A refugee pulls water from a makeshift well inside the Manus Island detention centre.


A refugee pulls water from a makeshift well inside the Manus Island detention centre. Photograph: Ben Doherty for the Guardian

David Yapu, the police commander on Manus, has said fear of a widespread outbreak of potentially fatal illness was very real. “The centre is unhygienic, it is subject to illness such as typhoid, cholera and dysentery,” he says.

Cholera, most often spread by unsafe water, is easily treatable with the correct medication, but without it, the infection can kill in hours.

There is a meagre and dwindling cache of medical supplies inside the camp – and a fraught supply chain bringing more in – but refugees fear what will happen when these run out. Several refugees have become the unofficial medical officers of the camp, dispensing what medications they have.

“Even when IHMS [International Health and Medical Services] were here,” one refugee says, “this all we got. Panadol and water. Whatever was wrong with you: panadol and water.”

Refugees in the detention centre boil water.


Refugees boil water in the detention centre

Many of the men, after four years in indefinite detention, have been on antidepressant medication or reliant on an ever-increasing regimen of sleeping pills. These are almost extinguished now.

The Australian immigration minister, Peter Dutton, said in a television interview last week the refugees still inside the Manus Island detention centre should leave it immediately, spruiking the alternative healthcare available.

“People are squatting illegally on this maritime base and we want them to move peacefully. There are buses available; people can move to a new $ 10m facility where they have accommodation, they’ve got kitchens, they have running water, all of the services that you could imagine, including health services, security, etc; but people are trying to make a political statement by staying at the regional processing centre.”

While there is greater access to healthcare for the refugees and asylum seekers who have moved to the alternative accommodation elsewhere in Lorengau province, this remains limited. The proposed accommodation centres are still being built, with limited running water and unreliable electricity. Refugees confirmed on Monday there is still no running water in the new West Lorengau centre. Seriously ill refugees are moved to Lorengau hospital, but that is in a state of disrepair and decay. The hospital is already far beyond its capacity, it has few working diagnostic machines, and regularly runs out of medicine itself.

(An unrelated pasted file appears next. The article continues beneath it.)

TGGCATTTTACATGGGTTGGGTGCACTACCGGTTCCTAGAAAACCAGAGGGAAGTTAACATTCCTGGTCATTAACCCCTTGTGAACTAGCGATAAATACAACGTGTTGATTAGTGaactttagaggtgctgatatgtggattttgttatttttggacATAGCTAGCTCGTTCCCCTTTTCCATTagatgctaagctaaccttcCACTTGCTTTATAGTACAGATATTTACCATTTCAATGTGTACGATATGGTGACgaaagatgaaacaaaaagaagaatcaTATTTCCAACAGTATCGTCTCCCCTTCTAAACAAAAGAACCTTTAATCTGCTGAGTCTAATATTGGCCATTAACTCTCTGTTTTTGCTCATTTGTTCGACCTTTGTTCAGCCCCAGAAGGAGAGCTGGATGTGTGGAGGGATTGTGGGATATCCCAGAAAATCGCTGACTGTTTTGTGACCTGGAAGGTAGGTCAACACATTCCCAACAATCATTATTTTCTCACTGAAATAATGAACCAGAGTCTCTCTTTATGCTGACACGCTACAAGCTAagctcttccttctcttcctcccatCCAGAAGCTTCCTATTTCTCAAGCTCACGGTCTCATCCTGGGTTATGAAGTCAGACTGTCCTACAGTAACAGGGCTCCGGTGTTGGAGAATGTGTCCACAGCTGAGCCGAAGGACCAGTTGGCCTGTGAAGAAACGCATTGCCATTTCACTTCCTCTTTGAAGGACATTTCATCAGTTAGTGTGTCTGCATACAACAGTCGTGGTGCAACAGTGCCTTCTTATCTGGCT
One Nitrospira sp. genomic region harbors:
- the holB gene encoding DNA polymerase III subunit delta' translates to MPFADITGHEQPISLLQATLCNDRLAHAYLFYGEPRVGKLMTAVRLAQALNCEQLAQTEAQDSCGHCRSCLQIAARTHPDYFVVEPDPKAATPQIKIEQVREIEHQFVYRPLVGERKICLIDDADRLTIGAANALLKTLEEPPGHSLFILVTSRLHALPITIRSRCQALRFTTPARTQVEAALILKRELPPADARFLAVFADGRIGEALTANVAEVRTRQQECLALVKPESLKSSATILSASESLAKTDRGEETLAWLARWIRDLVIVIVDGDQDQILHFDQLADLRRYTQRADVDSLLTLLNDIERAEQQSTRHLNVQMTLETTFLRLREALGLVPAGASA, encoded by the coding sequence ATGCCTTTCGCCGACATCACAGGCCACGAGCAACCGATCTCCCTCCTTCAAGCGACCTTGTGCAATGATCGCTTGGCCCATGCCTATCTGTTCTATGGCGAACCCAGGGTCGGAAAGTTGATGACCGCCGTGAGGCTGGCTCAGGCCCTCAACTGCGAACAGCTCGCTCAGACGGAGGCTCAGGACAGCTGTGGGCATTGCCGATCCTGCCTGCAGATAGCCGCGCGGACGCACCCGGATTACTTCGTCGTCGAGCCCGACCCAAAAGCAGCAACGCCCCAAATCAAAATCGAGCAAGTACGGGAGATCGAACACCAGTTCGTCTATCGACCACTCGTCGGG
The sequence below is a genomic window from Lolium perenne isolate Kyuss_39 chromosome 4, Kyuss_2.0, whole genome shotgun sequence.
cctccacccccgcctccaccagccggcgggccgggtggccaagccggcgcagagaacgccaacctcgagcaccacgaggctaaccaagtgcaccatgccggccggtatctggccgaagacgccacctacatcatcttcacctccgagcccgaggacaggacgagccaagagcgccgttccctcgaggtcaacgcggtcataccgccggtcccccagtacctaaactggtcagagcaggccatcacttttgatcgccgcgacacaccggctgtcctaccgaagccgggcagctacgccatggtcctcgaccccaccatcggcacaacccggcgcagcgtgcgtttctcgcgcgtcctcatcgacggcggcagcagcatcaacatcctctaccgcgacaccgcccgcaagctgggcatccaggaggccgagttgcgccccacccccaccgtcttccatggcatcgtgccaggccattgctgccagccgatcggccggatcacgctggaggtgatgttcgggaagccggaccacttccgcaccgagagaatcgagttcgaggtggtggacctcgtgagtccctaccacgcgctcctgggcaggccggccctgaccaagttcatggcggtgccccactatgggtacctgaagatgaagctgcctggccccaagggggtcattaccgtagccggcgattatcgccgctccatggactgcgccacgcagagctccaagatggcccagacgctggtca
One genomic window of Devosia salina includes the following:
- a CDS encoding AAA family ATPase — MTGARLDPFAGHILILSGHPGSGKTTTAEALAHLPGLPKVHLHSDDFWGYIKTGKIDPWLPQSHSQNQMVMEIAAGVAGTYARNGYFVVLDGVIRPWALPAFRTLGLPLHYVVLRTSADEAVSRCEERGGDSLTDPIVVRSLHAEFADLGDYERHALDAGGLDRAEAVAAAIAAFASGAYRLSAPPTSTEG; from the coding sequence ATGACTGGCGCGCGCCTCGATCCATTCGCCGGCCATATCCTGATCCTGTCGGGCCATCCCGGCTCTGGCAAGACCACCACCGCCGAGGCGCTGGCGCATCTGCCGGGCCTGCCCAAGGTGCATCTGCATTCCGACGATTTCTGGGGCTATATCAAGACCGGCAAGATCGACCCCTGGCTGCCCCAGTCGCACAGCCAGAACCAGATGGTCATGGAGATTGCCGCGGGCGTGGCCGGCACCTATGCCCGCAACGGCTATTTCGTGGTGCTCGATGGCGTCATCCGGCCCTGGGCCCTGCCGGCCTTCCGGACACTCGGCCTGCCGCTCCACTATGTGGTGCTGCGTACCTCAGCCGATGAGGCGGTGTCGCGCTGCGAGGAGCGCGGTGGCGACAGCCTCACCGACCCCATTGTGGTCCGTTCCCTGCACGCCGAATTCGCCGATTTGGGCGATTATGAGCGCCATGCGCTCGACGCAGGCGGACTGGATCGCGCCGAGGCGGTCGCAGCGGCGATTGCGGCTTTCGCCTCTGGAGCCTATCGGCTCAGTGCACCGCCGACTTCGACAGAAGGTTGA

The alternative accommodation is still being built, despite assurances from the Australian government that the camp is complete and habitable.


Alternative accommodation in Lorengau is still being built, despite assurances from the Australian government that the camp is habitable. Photograph: Refugee Action Coalition/EPA

When a refugee was transported to Lorengau hospital from the detention centre two weeks ago suffering from what was believed to be a heart attack, the hospital’s only ECG machine was broken.

Nurses were able only to take the man’s blood pressure before discharging him and sending him to alternative accommodation in Lorengau. The Guardian met the man in Lorengau; he has not had any follow-up treatment.

Those refugees and asylum seekers who are sicker still are sent to Pacific International hospital in Port Moresby for treatment, but even here, there is often little treatment offered.

There are more than 120 refugees and asylum seekers housed – at Australian expense – in hotels around Port Moresby. One hotel has been booked in its entirety for several months with refugees and asylum seekers from Manus. Australian Border Force officials are housed nearby.

In the capital, the Guardian met more than a dozen refugees and asylum seekers awaiting treatment.

Some have been in Moresby two months and have had a single appointment, with no follow-up scheduled. There are also several women who have been sent from Nauru with serious illnesses and injuries, but they have not yet been treated.

“Everybody here is sick, they say we are sent here for treatment but nothing happens, we just get worse,” one refugee from Myanmar tells the Guardian. “We just wait, for what, we don’t know. Who knows what our future will be.”

‘The situation is critical’: cholera fears on Manus as water and medicine run out | Ben Doherty